Meet the Team of All Star Scientists Obama Assembled To Fix the Oil Spill

Illustration for article titled Meet the Team of All Star Scientists Obama Assembled To Fix the Oil Spill

After BP's many failures, Obama and his Energy Secretary Steven Chu have assembled a team of five "extraordinarily intelligent" scientists, whose specialties range from bomb design to Martian mining, to clean up the Gulf spill. Here's the all star team:

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Jonathan I. Katz, physics professor at Washington University in St. Louis. Katz, a member of the prestigious JASON think tank, did his early work in astrophysics, though he now tackles a wide variety of physics problems. He's definitely the wild card of the group, having published provocative essays entitled "Don't Become a Scientist," "In Defense of Homophobia" and "Why Terrorism is Important" on his personal website.

Illustration for article titled Meet the Team of All Star Scientists Obama Assembled To Fix the Oil Spill

Richard L. Garwin is also a physicist and consults the U.S. government on military technologies. He, too, is a JASON member and assisted in developing the first Hydrogen bomb in 1951. In 1991, Garwin organized a conference of various experts to discuss solutions for containing Kuwaiti oil leaks during the Gulf War. Garwin brings experience to the team.

Illustration for article titled Meet the Team of All Star Scientists Obama Assembled To Fix the Oil Spill

George Cooper, former professor of civil engineering at Berkeley. Cooper, the team's most mysterious member, helped NASA refine techniques for mining Mars' surface, and lists his specialties as "Novel drilling methods, Drill bit design, Borehole stability."

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Alexander Slocum, a mechanical engineering professor at MIT. Slocum holds patents in robotics and computer science, and claims to be interested in "staying down longer while SCUBA diving." Bloomberg quotes a colleague of his as saying "He has a lot of creative ideas. One in 10 are really brilliant ideas, but nine are dumb...You can't miss that one that is brilliant." Slocum's the wacky one.

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Tom Hunter, former director of the DOE's Sandia Laboratory. Sandia's x-ray technology is already being used by BP to evaluate the spill, and the lab has also done research on anti-terrorism technology in the past. Hunter recently retired from his position at Sandia, but is coming back for one last job in the Gulf.

These are the five men being charged with cleaning up the terrible mess in the Gulf, and to be sure they've got a massive task ahead of them. But from the sound of things, they possess an insanely wide range of expertise, and perhaps more importantly, they have all demonstrated the ability to come up with creative solutions to tough problems. Godspeed, gentlemen. [Bloomberg and Yahoo]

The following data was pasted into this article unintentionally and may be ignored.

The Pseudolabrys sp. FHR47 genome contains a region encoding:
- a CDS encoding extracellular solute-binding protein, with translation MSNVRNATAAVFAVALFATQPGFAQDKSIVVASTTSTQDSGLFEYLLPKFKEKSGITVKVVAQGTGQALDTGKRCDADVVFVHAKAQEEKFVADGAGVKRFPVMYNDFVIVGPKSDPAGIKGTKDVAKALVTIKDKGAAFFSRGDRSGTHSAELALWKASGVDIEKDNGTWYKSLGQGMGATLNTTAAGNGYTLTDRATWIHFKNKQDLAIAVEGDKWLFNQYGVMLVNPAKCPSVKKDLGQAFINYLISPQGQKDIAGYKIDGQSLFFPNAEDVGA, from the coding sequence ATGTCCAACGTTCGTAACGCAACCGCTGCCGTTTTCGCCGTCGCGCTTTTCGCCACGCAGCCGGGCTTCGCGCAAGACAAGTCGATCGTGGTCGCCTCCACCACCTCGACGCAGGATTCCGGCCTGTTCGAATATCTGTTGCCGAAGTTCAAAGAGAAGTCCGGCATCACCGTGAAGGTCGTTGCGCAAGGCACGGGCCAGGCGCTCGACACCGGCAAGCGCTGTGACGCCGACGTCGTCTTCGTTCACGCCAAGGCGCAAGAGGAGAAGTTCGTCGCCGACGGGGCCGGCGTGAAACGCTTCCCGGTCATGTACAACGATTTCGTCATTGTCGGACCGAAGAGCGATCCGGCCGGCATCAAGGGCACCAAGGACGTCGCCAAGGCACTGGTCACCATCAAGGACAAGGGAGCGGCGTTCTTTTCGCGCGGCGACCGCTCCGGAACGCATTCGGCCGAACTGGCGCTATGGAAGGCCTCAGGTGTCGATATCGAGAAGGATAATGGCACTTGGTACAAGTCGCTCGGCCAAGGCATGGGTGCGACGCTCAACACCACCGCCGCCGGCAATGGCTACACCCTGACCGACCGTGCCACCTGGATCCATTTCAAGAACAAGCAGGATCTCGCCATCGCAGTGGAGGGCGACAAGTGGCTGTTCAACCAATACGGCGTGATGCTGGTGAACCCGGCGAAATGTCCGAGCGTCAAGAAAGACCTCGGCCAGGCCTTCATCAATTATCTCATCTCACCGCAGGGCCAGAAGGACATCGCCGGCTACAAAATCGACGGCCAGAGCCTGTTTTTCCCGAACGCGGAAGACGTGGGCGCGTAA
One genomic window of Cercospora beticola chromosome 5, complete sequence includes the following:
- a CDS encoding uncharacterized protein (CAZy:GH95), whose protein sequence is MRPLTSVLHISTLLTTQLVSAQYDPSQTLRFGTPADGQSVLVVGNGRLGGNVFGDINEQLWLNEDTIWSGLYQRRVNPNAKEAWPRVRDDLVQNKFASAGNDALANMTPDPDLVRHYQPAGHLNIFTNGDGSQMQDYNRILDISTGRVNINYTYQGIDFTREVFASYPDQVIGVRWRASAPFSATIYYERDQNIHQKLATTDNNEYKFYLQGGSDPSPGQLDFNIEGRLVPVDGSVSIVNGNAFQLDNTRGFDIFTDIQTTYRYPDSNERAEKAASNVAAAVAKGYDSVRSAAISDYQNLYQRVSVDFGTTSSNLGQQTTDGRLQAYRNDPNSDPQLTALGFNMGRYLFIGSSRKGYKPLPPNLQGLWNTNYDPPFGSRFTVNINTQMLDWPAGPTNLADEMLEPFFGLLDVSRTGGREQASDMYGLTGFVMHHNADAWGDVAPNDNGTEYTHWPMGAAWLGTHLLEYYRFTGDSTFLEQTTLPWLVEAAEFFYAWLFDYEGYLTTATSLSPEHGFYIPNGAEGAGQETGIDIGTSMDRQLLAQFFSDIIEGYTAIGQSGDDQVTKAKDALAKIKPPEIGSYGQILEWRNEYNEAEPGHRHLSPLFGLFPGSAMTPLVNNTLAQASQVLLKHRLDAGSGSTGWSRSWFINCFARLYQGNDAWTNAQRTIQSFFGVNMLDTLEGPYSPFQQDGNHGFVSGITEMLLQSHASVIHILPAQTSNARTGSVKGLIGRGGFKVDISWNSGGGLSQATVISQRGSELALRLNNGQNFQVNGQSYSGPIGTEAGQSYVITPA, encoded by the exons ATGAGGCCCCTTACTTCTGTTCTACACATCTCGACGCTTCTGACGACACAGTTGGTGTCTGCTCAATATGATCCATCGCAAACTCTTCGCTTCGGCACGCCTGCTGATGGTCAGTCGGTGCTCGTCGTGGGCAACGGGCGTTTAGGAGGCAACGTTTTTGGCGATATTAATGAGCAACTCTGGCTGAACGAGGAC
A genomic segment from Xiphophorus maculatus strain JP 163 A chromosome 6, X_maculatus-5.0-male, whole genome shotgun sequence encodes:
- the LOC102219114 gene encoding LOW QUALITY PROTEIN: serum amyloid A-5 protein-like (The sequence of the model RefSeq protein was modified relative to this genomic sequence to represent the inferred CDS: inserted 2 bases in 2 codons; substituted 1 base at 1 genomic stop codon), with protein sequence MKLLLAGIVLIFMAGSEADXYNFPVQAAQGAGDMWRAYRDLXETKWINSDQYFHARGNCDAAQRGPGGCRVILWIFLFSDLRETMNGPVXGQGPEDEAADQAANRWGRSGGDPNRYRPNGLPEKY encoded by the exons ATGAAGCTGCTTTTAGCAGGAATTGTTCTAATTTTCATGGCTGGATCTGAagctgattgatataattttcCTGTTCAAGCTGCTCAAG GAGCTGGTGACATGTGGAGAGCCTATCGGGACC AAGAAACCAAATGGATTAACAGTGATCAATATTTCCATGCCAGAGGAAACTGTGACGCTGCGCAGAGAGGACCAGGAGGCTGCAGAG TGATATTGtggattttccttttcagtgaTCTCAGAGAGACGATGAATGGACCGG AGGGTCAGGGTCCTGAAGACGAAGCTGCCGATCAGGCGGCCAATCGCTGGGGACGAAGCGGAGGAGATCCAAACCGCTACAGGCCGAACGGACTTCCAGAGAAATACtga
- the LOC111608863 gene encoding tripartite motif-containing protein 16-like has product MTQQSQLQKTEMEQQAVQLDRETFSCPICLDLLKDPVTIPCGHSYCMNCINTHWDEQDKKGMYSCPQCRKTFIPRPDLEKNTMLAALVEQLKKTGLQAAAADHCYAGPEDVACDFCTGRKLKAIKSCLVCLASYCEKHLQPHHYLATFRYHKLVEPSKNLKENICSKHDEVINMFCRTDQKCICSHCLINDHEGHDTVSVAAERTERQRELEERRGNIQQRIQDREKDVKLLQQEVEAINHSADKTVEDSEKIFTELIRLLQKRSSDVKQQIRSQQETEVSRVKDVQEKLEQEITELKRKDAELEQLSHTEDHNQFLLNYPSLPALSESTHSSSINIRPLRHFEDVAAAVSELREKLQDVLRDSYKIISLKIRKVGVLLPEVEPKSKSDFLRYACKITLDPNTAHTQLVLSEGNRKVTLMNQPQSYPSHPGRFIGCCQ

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Image credits: Katz via; Garwin via; Cooper via; Slocum via; Hunter via

DISCUSSION

ezrashapiro
ezrashapiro

Here are 10 ideas of mine - an unknown non-physicist. My naivete will show, but if everyone here thinks of 10 items, perhaps Gizmodo can pass it all along to Obama's team:

Many of these ideas would require making a neater cut in the line.

1. Turn off the pumps temporarily no matter the financial implications or inconveniences.

2. Drag another pipe (with a valve somewhere along) with a larger diameter around the spill line to contain the spill (more or less). Then drop concrete around the two lines to fill in the gaps. I realize this is on the ocean floor, but this seems like the best idea in the list.

3. splice the spill line and have a second branch to the line (if that will somehow help

4. Stuff the line full of something - cement, sand, epoxy, plastic, feathers, tar - drop a customized cement truck to the ocean floor. Remote control the spout to pump highly pressured (at a high speed) substance into the spill hole.

5. Place an unbreakable elastic balloon around the hole that can fill up, seal itself off, and float to the surface. Place a mechanism in place that replaces the balloon when the previous one is sealed off.

6. Place a high pressure pump on the line to reverse the flow of the oil.

7. Use a robot to try welding it closed after first placing itself within one of the above mentioned balloons.

8. uproot enough pipe to place the open end at the water surface and collect it there or work more freely in the air before returning it to the floor.

9. Using rubber screws and washers, affix a hinged door with a rubber seal on one side of the pipe and a latch on the other. Using a powerful robot, close the door and latch it.

10. Develop a method to soak up the oil from the water in a way that it can be used afterward.

Ezra